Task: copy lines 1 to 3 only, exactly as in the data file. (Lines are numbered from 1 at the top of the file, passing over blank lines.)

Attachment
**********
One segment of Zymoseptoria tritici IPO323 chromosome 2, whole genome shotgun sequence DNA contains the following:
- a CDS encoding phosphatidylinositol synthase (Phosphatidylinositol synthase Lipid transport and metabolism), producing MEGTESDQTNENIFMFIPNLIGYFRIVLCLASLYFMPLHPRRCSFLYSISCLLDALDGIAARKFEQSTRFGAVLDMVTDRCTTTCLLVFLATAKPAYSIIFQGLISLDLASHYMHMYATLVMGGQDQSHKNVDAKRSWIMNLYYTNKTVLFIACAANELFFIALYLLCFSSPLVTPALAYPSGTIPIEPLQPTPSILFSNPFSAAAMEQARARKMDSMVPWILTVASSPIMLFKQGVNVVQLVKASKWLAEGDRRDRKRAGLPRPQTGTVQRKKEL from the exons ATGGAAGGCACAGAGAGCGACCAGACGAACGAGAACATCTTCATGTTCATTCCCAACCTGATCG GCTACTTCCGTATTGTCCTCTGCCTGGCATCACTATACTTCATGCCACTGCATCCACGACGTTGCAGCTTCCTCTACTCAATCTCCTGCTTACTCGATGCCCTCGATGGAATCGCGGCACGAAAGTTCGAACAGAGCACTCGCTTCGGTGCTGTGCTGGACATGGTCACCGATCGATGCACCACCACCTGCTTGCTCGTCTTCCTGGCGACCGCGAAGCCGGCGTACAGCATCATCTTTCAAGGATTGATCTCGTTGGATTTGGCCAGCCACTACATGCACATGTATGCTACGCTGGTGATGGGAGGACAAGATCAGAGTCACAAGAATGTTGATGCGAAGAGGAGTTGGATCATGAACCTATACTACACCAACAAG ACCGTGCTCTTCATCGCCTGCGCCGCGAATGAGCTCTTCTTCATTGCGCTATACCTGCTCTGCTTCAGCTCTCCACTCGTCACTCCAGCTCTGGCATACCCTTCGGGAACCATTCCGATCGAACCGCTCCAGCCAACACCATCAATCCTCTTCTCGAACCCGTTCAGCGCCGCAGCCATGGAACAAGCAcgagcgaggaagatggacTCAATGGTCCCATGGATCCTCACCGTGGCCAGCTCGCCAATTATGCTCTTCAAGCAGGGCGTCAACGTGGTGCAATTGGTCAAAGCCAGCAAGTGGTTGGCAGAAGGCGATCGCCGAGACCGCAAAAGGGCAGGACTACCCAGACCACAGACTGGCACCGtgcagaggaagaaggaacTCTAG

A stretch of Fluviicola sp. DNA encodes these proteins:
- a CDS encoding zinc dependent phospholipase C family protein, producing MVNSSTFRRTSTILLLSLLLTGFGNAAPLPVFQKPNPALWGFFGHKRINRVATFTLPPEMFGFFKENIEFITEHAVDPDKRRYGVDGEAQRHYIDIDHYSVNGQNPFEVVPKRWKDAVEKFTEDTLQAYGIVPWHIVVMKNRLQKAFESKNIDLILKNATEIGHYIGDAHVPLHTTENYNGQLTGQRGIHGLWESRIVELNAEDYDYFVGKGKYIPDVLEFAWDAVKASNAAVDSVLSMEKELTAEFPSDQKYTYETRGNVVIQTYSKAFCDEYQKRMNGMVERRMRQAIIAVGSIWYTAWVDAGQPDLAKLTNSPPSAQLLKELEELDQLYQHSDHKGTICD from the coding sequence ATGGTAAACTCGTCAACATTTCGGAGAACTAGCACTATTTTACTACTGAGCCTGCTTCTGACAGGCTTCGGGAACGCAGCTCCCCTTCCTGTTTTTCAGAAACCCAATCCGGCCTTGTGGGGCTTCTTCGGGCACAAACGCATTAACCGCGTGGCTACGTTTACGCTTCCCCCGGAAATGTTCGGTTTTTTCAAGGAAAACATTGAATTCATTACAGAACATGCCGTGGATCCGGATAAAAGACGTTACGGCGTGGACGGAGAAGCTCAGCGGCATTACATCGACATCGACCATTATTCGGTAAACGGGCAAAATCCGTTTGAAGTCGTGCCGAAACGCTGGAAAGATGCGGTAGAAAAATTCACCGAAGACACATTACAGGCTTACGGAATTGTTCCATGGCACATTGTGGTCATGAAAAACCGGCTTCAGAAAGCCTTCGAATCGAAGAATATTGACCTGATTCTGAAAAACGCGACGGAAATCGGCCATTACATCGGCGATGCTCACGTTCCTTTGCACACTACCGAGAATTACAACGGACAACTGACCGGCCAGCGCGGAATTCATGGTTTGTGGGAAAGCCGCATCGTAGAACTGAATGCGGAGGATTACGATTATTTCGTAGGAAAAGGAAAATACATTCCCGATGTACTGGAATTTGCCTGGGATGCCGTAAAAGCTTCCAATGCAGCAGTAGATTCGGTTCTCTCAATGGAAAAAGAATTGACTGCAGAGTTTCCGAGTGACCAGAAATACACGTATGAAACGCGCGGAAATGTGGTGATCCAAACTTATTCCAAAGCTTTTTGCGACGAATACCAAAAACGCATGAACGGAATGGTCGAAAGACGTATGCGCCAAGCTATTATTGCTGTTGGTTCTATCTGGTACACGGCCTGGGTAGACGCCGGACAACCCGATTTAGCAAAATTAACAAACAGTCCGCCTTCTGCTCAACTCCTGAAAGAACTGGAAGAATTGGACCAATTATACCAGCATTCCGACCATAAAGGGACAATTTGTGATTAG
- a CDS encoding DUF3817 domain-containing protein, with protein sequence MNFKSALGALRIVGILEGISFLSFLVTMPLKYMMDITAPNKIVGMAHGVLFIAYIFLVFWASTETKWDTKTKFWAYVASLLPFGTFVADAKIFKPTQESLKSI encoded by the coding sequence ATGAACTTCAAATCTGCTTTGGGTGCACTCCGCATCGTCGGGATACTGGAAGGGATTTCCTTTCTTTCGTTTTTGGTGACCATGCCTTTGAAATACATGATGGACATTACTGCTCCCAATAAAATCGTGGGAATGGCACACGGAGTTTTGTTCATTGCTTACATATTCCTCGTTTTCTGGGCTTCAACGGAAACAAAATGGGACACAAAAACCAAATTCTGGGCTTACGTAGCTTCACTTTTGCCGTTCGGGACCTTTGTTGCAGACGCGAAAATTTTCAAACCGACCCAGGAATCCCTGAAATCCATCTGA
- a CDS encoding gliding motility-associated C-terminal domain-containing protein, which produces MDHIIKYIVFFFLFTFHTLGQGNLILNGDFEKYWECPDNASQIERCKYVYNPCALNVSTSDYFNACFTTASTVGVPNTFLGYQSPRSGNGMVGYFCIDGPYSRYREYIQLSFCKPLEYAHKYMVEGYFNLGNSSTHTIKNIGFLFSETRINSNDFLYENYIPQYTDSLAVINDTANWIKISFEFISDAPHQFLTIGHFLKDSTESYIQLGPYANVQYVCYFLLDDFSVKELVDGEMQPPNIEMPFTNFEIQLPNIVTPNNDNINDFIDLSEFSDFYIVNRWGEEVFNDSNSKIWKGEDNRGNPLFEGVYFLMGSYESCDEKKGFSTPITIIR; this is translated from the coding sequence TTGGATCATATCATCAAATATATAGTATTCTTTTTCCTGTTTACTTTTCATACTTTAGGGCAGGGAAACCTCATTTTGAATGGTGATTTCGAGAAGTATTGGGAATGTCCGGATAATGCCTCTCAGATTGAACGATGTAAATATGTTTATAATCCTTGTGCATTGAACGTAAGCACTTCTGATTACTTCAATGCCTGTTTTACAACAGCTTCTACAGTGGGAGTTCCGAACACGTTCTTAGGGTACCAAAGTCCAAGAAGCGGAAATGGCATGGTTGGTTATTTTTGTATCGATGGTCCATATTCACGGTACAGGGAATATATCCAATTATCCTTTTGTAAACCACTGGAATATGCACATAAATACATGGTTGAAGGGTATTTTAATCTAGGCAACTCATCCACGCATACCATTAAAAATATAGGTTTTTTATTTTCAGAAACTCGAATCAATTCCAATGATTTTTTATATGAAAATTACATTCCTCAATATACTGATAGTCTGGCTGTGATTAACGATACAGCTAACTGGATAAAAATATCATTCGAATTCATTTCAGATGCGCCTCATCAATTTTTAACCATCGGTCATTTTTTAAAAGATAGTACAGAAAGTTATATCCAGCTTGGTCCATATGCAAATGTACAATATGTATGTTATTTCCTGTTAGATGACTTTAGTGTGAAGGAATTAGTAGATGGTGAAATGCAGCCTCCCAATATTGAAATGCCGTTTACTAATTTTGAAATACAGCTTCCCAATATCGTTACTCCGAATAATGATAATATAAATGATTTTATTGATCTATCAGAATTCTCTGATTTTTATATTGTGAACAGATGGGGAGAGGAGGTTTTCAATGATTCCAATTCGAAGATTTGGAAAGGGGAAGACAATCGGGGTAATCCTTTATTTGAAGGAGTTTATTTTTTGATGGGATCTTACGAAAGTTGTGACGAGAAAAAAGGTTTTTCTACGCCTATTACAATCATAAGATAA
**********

One segment of Zymoseptoria tritici IPO323 chromosome 2, whole genome shotgun sequence DNA contains the following:
- a CDS encoding phosphatidylinositol synthase (Phosphatidylinositol synthase Lipid transport and metabolism), producing MEGTESDQTNENIFMFIPNLIGYFRIVLCLASLYFMPLHPRRCSFLYSISCLLDALDGIAARKFEQSTRFGAVLDMVTDRCTTTCLLVFLATAKPAYSIIFQGLISLDLASHYMHMYATLVMGGQDQSHKNVDAKRSWIMNLYYTNKTVLFIACAANELFFIALYLLCFSSPLVTPALAYPSGTIPIEPLQPTPSILFSNPFSAAAMEQARARKMDSMVPWILTVASSPIMLFKQGVNVVQLVKASKWLAEGDRRDRKRAGLPRPQTGTVQRKKEL from the exons ATGGAAGGCACAGAGAGCGACCAGACGAACGAGAACATCTTCATGTTCATTCCCAACCTGATCG GCTACTTCCGTATTGTCCTCTGCCTGGCATCACTATACTTCATGCCACTGCATCCACGACGTTGCAGCTTCCTCTACTCAATCTCCTGCTTACTCGATGCCCTCGATGGAATCGCGGCACGAAAGTTCGAACAGAGCACTCGCTTCGGTGCTGTGCTGGACATGGTCACCGATCGATGCACCACCACCTGCTTGCTCGTCTTCCTGGCGACCGCGAAGCCGGCGTACAGCATCATCTTTCAAGGATTGATCTCGTTGGATTTGGCCAGCCACTACATGCACATGTATGCTACGCTGGTGATGGGAGGACAAGATCAGAGTCACAAGAATGTTGATGCGAAGAGGAGTTGGATCATGAACCTATACTACACCAACAAG ACCGTGCTCTTCATCGCCTGCGCCGCGAATGAGCTCTTCTTCATTGCGCTATACCTGCTCTGCTTCAGCTCTCCACTCGTCACTCCAGCTCTGGCATACCCTTCGGGAACCATTCCGATCGAACCGCTCCAGCCAACACCATCAATCCTCTTCTCGAACCCGTTCAGCGCCGCAGCCATGGAACAAGCAcgagcgaggaagatggacTCAATGGTCCCATGGATCCTCACCGTGGCCAGCTCGCCAATTATGCTCTTCAAGCAGGGCGTCAACGTGGTGCAATTGGTCAAAGCCAGCAAGTGGTTGGCAGAAGGCGATCGCCGAGACCGCAAAAGGGCAGGACTACCCAGACCACAGACTGGCACCGtgcagaggaagaaggaacTCTAG

A stretch of Fluviicola sp. DNA encodes these proteins: